How often have you wondered whether you should say “thank you” or punch that person in the mouth? Insults I understand, but the compliments that really aren’t, baffle me. Is it personal ambivalence? Is it possible they don’t understand the difference between a compliment and meanness? Or, for that matter, an insult?

As a child, my mother comforted me with her classic lines. Somewhere in my head, I can still hear her. A lonely (probably odd) child, it took me a long time to find my social self. Mom would reassure me in her special way: “There’s someone for everyone,” she told me. “Even you.”

Then there was the clothing my mother made for me. It was gorgeous, fashionable. Far better quality than the other girls wore. The Mean Girls are nothing new and my schools were full of them. “Eww! Where did you get that ugly dress?” In later years, I realized their clothing was totally tacky, but at nine or ten, I didn’t get it.

As a young woman, I put on a lot of weight. Before I got rid of that hundred and fifty pounds, there were some great lines from friends who knew the perfect words to brighten my day: “You dress really nice for a fat girl” and “I don’t think of you as REALLY fat.” And let’s not forget “You are the first person of Jewish persuasion I’ve ever met.” Were they living in a fish tank or was it merely Uxbridge? Needless to say, Garry and I are THE integration for the town.

Later on, no longer fat, compliments have streamed in nonstop: “I thought you were a nun. Don’t you own anything that isn’t black?”

My all-time favorite came from the woman who was unsuccessful in marrying my first husband. Had he lived longer, she might have worn him down. She was baffled by my apparent popularity with men. “I’m very nice to them,” I said. “I make them feel special and loved.” There was more to it than that, but that was plenty. Snarkiest woman who ever trod the earth.

“I do that too,” she whined. (No, she didn’t.) “But,” she continued, getting ever more nasal, “How come they marry you?” I probably could have come up with a good line of my own.

Finally, the clincher. After I published my book, “It was much better than I expected.” What were you expecting?

Classic back-handed Compliments for every occasion:

“You look great, for your age.”

“I love your new hairstyle! It suits you so much better.”

“That’s such a difficult degree, I never thought you’d study that.”

“You look so good in photos, you always pose the same way.”

“That’s a wonderful photograph, you must have a really fancy camera.”

“I wish I could just let my kids watch TV all day like you do.”

“You have such a lovely smile, you don’t even notice the acne.”

In 2015, Indian Prime Minister Narendra Modi attempted to compliment Bangladeshi Prime Minister Sheikh Hasina (a woman) in a speech at Dhaka University on her terrorism policy.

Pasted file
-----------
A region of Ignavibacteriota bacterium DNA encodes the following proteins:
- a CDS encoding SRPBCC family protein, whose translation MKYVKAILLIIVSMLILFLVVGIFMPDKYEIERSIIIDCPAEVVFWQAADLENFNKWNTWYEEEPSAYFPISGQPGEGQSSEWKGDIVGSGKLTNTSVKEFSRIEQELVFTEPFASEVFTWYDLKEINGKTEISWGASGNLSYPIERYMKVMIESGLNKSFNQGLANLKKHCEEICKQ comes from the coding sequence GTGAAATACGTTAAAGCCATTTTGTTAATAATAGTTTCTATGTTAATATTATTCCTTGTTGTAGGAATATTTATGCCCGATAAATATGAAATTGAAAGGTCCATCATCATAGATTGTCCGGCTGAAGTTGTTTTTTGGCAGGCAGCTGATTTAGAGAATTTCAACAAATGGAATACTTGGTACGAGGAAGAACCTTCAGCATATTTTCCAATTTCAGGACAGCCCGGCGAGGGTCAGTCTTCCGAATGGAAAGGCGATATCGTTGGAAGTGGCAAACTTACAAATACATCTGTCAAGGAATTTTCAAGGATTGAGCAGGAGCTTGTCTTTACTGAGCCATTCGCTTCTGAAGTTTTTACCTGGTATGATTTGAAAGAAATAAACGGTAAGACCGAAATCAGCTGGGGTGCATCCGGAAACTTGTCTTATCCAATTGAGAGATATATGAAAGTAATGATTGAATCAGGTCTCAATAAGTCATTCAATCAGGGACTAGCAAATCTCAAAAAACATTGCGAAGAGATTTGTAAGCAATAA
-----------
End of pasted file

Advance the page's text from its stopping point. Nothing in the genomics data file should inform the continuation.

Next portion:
“I am happy that Bangladesh Prime Minister, despite being a woman, has declared zero tolerance for terrorism,” Modi said.

It’s even better when it goes international.

Categories: Humor, Marilyn Armstrong, Personal, Relationships

Tags: , , , ,

14 replies

  1. The mean girls are everywhere, Marilyn, and some of them never grow up. Your ending is hilarious.


  2. The backhanded compliment tends to tell me that the speaker of said non-compliment is nervous or intimidated by me. I’ve been guilty a time or two of the back handed compliment, I think perhaps everyone has. The embarrassment some of us feel at even a true compliment comes from our early conditioning about not being quite good enough. I still fight the urge to turn around and see who might be standing behind me if someone compliments me. And it’s tough to give or receive a true compliment. Nobody much believes any more… Your book, by the way, was awesome.


    • Thank you about the book! I don’t do backhanded compliments, but I have given some unfortunate compliments, like congratulating a woman on her upcoming birth when she wasn’t pregnant. I wanted to crawl under the furniture. You can’t take it back. There’ NOTHING you can say. It’s awful. I am VERY wary of complimenting people unless I’m sure I know the ground is solid.

      I always feel like explaining why I don’t deserve the compliment. The hardest thing for me to do is just say thank you. My friend beat me up about this and I’m getting (a little bit) better.


  3. This post was much better than I expected. If you can keep coming up with good material like this, you might end up becoming a decent blogger…


  4. I have been on the receiving end of such compliments/noncompliments. You almost have to laugh at THEIR ineptitude.


  5. Foot in the mouth sort of compliments.


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